Jesus taught his followers that it is easier for a camel to go
through the eye of a needle than for a rich man to enter heaven.
Yet by the fall of Rome, the church was becoming rich beyond
measure. "Through the Eye of a Needle" is a sweeping intellectual
and social history of the vexing problem of wealth in Christianity
in the waning days of the Roman Empire, written by the world's
foremost scholar of late antiquity.
Peter Brown examines the rise of the church through the lens of
money and the challenges it posed to an institution that espoused
the virtue of poverty and called avarice the root of all evil.
Drawing on the writings of major Christian thinkers such as
Augustine, Ambrose, and Jerome, Brown examines the controversies
and changing attitudes toward money caused by the influx of new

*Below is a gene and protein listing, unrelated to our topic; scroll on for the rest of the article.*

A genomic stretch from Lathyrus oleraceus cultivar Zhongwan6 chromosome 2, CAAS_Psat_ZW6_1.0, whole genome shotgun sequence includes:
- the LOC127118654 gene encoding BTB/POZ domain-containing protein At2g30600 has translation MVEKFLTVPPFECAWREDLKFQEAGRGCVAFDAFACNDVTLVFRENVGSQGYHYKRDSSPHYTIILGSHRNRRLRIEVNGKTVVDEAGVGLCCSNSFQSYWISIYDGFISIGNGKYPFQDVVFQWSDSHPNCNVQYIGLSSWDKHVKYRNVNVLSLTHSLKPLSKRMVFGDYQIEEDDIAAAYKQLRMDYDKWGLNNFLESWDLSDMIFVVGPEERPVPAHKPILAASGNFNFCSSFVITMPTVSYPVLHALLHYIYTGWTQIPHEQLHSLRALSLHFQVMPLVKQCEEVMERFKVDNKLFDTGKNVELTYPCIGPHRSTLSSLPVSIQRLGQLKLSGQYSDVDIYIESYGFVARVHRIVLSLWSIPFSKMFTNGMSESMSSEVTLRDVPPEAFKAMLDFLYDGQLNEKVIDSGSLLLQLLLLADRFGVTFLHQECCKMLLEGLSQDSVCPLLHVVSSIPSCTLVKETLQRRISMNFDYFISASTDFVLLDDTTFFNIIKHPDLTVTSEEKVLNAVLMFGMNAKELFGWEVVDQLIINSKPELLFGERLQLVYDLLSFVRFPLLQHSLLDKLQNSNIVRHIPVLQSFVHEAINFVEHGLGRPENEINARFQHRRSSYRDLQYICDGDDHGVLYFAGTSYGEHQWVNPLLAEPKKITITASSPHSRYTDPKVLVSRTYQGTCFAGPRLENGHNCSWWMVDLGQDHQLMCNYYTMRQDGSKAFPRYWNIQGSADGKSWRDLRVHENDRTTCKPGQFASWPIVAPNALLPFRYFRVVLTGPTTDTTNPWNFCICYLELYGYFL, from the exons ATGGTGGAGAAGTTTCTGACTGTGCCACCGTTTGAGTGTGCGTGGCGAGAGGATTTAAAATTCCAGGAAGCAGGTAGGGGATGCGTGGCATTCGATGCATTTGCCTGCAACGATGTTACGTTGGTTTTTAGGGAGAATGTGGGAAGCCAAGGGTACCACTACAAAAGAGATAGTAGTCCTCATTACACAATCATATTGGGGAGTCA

wealth into church coffers, and describes the spectacular acts of
divestment by rich donors and their growing influence in an empire
beset with crisis. He shows how the use of wealth for the care of
the poor competed with older forms of philanthropy deeply rooted in
the Roman world, and sheds light on the ordinary people who gave
away their money in hopes of treasure in heaven.
"Through the Eye of a Needle" challenges the widely held notion
that Christianity's growing wealth sapped Rome of its ability to
resist the barbarian invasions, and offers a fresh perspective on
the social history of the church in late antiquity.
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